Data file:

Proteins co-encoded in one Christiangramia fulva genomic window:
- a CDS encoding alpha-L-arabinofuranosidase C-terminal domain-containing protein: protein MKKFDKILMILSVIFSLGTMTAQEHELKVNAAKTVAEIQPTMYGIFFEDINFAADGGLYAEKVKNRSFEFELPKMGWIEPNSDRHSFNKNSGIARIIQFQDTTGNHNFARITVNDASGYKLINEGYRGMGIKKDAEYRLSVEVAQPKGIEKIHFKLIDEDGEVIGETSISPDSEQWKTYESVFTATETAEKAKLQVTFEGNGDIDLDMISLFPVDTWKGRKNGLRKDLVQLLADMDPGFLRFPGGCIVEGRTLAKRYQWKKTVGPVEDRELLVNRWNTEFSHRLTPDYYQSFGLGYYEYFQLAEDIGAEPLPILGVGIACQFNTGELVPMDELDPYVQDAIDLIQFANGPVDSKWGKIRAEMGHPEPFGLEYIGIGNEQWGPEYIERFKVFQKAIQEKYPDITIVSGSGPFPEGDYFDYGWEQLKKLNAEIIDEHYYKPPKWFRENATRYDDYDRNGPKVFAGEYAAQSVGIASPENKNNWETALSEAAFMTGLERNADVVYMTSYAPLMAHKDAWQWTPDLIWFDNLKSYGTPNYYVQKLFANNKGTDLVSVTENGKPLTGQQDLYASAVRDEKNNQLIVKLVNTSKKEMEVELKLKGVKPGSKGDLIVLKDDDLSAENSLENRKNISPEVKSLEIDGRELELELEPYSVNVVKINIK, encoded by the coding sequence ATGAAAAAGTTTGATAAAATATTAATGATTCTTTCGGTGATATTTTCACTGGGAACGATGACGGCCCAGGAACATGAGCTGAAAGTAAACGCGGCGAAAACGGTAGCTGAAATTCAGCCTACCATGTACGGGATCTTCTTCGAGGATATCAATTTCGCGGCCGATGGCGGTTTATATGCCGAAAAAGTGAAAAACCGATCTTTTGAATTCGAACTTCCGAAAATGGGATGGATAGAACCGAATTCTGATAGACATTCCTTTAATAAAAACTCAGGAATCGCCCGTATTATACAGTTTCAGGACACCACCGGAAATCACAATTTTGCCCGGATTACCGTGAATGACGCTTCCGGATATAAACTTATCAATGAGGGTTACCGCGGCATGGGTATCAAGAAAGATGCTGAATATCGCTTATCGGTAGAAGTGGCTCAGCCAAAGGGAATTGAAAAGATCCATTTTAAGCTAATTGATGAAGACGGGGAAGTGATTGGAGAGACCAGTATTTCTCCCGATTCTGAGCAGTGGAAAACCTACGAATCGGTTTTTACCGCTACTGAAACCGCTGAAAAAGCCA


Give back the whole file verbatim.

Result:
Proteins co-encoded in one Christiangramia fulva genomic window:
- a CDS encoding alpha-L-arabinofuranosidase C-terminal domain-containing protein: protein MKKFDKILMILSVIFSLGTMTAQEHELKVNAAKTVAEIQPTMYGIFFEDINFAADGGLYAEKVKNRSFEFELPKMGWIEPNSDRHSFNKNSGIARIIQFQDTTGNHNFARITVNDASGYKLINEGYRGMGIKKDAEYRLSVEVAQPKGIEKIHFKLIDEDGEVIGETSISPDSEQWKTYESVFTATETAEKAKLQVTFEGNGDIDLDMISLFPVDTWKGRKNGLRKDLVQLLADMDPGFLRFPGGCIVEGRTLAKRYQWKKTVGPVEDRELLVNRWNTEFSHRLTPDYYQSFGLGYYEYFQLAEDIGAEPLPILGVGIACQFNTGELVPMDELDPYVQDAIDLIQFANGPVDSKWGKIRAEMGHPEPFGLEYIGIGNEQWGPEYIERFKVFQKAIQEKYPDITIVSGSGPFPEGDYFDYGWEQLKKLNAEIIDEHYYKPPKWFRENATRYDDYDRNGPKVFAGEYAAQSVGIASPENKNNWETALSEAAFMTGLERNADVVYMTSYAPLMAHKDAWQWTPDLIWFDNLKSYGTPNYYVQKLFANNKGTDLVSVTENGKPLTGQQDLYASAVRDEKNNQLIVKLVNTSKKEMEVELKLKGVKPGSKGDLIVLKDDDLSAENSLENRKNISPEVKSLEIDGRELELELEPYSVNVVKINIK, encoded by the coding sequence ATGAAAAAGTTTGATAAAATATTAATGATTCTTTCGGTGATATTTTCACTGGGAACGATGACGGCCCAGGAACATGAGCTGAAAGTAAACGCGGCGAAAACGGTAGCTGAAATTCAGCCTACCATGTACGGGATCTTCTTCGAGGATATCAATTTCGCGGCCGATGGCGGTTTATATGCCGAAAAAGTGAAAAACCGATCTTTTGAATTCGAACTTCCGAAAATGGGATGGATAGAACCGAATTCTGATAGACATTCCTTTAATAAAAACTCAGGAATCGCCCGTATTATACAGTTTCAGGACACCACCGGAAATCACAATTTTGCCCGGATTACCGTGAATGACGCTTCCGGATATAAACTTATCAATGAGGGTTACCGCGGCATGGGTATCAAGAAAGATGCTGAATATCGCTTATCGGTAGAAGTGGCTCAGCCAAAGGGAATTGAAAAGATCCATTTTAAGCTAATTGATGAAGACGGGGAAGTGATTGGAGAGACCAGTATTTCTCCCGATTCTGAGCAGTGGAAAACCTACGAATCGGTTTTTACCGCTACTGAAACCGCTGAAAAAGCCA